If you are having an intimate relationship with someone, it’s important to look after your sexual health. That means not getting pregnant – or making someone else pregnant – unless you have decided to start a family, and protecting yourself from catching a sexually transmitted disease (STI).
No sexual relationship should ever involve abuse so if you are being abused, either physically or emotionally, you should seek help immediately.
Sexually transmitted diseases (STIs)
The majority of STIs are transmitted during intercourse so it’s always a good idea to use a condom, especially if you are having sex with someone with whom you are not in a long-term relationship.
There are some viruses, for example, the HPV virus that causes genital warts, that can be passed on simply by skin-to-skin contact. Pubic lice and scabies are others.
STIs like chlamydia present few obvious symptoms, so you may not always realise you have an infection.
Most STIs are easily treated with antibiotics but some can lead to more serious problems if they are left untreated, for example, gonorrhoea can lead to infertility.
This is why it’s important to overcome your embarrassment and seek treatment for your symptoms.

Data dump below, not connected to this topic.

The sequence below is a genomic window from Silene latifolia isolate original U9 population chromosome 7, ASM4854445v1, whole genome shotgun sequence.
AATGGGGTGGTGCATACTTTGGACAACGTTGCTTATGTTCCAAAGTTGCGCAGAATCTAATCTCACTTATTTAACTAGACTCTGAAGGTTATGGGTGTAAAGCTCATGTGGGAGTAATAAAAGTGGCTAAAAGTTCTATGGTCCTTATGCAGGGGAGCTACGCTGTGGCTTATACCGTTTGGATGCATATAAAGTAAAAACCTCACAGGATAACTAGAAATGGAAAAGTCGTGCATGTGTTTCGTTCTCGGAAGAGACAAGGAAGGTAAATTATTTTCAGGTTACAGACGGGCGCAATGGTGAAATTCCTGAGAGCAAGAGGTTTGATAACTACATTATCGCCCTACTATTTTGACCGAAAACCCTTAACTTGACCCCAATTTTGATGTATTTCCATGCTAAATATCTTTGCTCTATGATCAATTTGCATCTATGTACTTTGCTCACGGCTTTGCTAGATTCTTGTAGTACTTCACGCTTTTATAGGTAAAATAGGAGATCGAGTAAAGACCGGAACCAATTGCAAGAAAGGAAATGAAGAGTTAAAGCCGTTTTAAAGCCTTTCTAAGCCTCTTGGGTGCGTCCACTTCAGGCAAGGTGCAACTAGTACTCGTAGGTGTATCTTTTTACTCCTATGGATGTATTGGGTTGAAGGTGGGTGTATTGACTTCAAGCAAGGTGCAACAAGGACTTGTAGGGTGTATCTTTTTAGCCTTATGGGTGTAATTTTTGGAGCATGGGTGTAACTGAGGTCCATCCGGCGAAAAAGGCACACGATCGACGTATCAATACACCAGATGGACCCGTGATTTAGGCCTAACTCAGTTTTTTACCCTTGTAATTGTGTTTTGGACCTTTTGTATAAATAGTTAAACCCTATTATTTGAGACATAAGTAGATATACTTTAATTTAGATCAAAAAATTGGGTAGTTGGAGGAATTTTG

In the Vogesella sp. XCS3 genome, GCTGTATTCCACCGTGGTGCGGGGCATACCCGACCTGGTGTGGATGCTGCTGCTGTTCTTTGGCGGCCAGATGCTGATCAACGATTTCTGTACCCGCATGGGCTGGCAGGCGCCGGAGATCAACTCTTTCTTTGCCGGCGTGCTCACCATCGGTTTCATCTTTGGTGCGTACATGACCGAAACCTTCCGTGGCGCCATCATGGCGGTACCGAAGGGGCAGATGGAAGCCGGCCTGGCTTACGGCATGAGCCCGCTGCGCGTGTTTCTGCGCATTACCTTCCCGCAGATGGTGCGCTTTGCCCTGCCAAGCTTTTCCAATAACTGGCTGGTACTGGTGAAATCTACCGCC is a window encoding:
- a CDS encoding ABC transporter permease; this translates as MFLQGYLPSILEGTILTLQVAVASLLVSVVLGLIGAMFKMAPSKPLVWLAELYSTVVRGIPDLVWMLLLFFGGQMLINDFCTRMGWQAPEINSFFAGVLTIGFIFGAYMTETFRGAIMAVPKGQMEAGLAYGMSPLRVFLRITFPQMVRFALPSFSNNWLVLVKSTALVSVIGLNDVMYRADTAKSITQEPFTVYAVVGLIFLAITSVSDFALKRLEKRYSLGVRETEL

Syphilis and HIV are more serious forms of STI, which if left untreated, can pose major health risks in the future.
NHS 111 Wales has more information on specific STIs on its website, including sexual health clinics in your area.
You can buy chlamydia home testing kits from most chemists. If you do use one and the results are positive, you should seek medical advice from your GP or a sexual health clinic.
Your choice of contraception is a personal one and very much depends on whether you wish to start a family (or have another baby) in the near future.
Popular forms of contraception include:
- withdrawal – popular but risky and gives no protection against STIs
- condoms – the only kind of contraception which protects against pregnancy and STIs
- hormonal contraception – progestogen only and combined oral pills
- intrauterine devices, like the coil
- contraceptive patches
- contraceptive implants
Speak to your GP or search NHS 111 Wales for details of sexual health clinics near you.
If you have unplanned and unprotected sex and you do not want to get pregnant, you should probably consider using an emergency contraceptive.
The most effective form (it prevents 99% of pregnancies) is having an intrauterine device (IUD) fitted; this has no side effects and can be left in place to become your usual form of contraception.
The so-called ‘morning after pill’ is widely available at sexual health clinics and young people’s clinics across Wales. There are two types:
- Levonelle must be taken up to three days (72 hours) after having unprotected sex. You can get it free of charge on prescription but can only buy it from a pharmacy if you are over 16
- ellaOne can be taken up to five days (120 hours) after sex. You can buy it from a pharmacy without a prescription even if you are under 16
Neither pill is effective as the IUD; there may be side effects from both.